Political Notes Our Parliamentary Correspondent writes : Question time on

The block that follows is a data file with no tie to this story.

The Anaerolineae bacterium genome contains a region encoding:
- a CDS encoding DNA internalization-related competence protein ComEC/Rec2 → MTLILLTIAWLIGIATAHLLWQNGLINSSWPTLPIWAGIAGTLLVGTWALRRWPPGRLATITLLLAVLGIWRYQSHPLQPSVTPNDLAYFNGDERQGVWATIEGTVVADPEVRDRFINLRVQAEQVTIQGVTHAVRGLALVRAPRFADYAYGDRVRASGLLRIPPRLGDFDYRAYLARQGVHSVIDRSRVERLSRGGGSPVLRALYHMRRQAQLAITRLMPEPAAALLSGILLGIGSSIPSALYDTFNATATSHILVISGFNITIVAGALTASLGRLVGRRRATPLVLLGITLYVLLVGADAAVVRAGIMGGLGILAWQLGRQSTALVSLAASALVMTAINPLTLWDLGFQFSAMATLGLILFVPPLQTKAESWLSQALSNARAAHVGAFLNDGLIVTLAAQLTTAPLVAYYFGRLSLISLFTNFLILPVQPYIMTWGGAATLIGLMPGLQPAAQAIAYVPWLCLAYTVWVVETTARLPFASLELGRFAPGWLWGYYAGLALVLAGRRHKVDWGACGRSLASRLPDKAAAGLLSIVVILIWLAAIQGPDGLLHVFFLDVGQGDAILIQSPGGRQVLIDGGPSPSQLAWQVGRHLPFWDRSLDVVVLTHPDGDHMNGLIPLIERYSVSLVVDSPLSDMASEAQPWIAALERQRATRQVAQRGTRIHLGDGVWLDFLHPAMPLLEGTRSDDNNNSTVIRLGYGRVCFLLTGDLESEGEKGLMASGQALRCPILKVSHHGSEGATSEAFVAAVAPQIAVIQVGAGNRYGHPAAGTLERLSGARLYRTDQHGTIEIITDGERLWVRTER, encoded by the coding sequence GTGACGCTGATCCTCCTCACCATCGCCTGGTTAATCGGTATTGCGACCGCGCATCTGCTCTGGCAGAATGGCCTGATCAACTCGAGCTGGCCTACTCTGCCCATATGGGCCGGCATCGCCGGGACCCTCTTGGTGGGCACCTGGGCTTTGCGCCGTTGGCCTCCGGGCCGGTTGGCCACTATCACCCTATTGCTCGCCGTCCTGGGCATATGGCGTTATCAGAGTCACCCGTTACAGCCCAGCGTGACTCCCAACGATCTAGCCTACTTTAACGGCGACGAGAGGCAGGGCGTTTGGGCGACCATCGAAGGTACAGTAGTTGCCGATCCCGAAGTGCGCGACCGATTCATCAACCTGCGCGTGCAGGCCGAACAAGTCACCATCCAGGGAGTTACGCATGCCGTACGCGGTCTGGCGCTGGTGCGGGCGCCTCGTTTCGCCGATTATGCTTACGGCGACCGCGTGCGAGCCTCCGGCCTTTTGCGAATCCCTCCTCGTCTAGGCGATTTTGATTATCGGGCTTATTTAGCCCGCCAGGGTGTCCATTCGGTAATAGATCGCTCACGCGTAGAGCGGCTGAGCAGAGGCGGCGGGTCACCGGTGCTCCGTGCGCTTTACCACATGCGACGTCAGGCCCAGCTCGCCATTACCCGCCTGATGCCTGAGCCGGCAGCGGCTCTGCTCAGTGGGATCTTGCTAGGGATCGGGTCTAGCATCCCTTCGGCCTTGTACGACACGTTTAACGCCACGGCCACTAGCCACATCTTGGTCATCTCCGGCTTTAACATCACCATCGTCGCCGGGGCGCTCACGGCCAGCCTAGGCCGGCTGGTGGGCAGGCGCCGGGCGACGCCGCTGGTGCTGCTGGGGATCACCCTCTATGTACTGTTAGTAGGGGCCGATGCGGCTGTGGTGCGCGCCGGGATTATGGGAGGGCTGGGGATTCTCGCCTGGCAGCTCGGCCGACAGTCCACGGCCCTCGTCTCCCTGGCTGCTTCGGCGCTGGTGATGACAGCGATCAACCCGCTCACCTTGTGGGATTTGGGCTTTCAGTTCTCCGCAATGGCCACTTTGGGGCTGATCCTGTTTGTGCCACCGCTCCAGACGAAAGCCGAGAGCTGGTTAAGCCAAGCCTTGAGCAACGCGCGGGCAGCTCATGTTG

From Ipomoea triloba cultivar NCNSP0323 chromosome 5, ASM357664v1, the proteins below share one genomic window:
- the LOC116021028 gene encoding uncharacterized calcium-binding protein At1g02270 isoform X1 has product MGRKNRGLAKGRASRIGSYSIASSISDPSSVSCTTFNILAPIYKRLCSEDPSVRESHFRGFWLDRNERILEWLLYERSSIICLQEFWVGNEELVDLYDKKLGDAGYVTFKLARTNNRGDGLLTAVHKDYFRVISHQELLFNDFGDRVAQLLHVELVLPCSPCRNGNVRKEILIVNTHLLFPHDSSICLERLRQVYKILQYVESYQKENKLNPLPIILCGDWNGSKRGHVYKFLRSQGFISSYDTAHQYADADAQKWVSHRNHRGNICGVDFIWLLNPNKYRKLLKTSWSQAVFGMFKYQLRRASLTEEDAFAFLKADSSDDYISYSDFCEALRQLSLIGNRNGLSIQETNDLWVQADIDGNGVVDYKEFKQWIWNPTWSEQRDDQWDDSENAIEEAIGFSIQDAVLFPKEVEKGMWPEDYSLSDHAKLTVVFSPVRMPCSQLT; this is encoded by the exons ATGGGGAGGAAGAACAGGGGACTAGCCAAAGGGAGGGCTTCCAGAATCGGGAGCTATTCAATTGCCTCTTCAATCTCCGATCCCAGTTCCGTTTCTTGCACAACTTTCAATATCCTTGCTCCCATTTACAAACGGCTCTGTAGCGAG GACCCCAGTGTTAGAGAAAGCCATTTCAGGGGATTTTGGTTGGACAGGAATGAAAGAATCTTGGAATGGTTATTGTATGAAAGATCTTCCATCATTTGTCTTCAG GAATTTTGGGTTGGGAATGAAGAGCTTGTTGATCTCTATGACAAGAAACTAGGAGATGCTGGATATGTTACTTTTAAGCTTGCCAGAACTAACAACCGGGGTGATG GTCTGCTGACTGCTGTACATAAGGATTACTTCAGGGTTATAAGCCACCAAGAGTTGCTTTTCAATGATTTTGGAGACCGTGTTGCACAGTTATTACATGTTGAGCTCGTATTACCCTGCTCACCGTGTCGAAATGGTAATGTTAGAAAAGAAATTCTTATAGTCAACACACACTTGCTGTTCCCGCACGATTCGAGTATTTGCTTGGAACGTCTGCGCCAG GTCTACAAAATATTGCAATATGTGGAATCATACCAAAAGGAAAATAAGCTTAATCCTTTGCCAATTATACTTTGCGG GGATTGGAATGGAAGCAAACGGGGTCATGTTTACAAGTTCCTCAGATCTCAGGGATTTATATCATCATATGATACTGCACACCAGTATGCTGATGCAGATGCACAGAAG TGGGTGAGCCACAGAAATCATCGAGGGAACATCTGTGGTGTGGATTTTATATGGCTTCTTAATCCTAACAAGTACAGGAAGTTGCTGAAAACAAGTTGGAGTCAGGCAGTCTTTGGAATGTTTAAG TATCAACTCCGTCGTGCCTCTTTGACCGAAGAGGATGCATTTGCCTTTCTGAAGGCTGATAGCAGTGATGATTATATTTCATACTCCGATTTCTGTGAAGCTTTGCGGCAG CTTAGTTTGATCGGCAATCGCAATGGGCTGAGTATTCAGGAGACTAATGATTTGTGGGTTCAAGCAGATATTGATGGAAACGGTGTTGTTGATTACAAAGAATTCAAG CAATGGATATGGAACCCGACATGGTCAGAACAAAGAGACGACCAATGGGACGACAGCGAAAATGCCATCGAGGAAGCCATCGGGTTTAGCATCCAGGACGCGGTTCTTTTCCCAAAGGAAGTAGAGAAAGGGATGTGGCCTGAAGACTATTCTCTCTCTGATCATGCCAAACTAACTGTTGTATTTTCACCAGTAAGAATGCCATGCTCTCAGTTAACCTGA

the first day of a resumed session is always an interesting occasion. Members return with renewed enthusiasm, refreshed by a few weeks' absence from the Palace of West- minster and, in most cases, stimulated by contact with their constituents. There are always private notice questions raising issues of first-class importance, the answers to which are given in a packed and attentive House. This familiar scene was re-enacted on Tuesday. Sir John Simon's state- ment on foreign lending had a somewhat mixed reception. There are a number of Conservative back-benchers to whom the idea of lending money to foreigners is always anathema, while the Labour Party were fearful lest money should be advanced to Powers engaged in active aggression. The Chancellor was able to pray in aid the van Zeeland report, and went on to assure the House that while the general proposal was to enlarge foreign trade, the circumstances of individual cases to be dealt with were entirely reserved.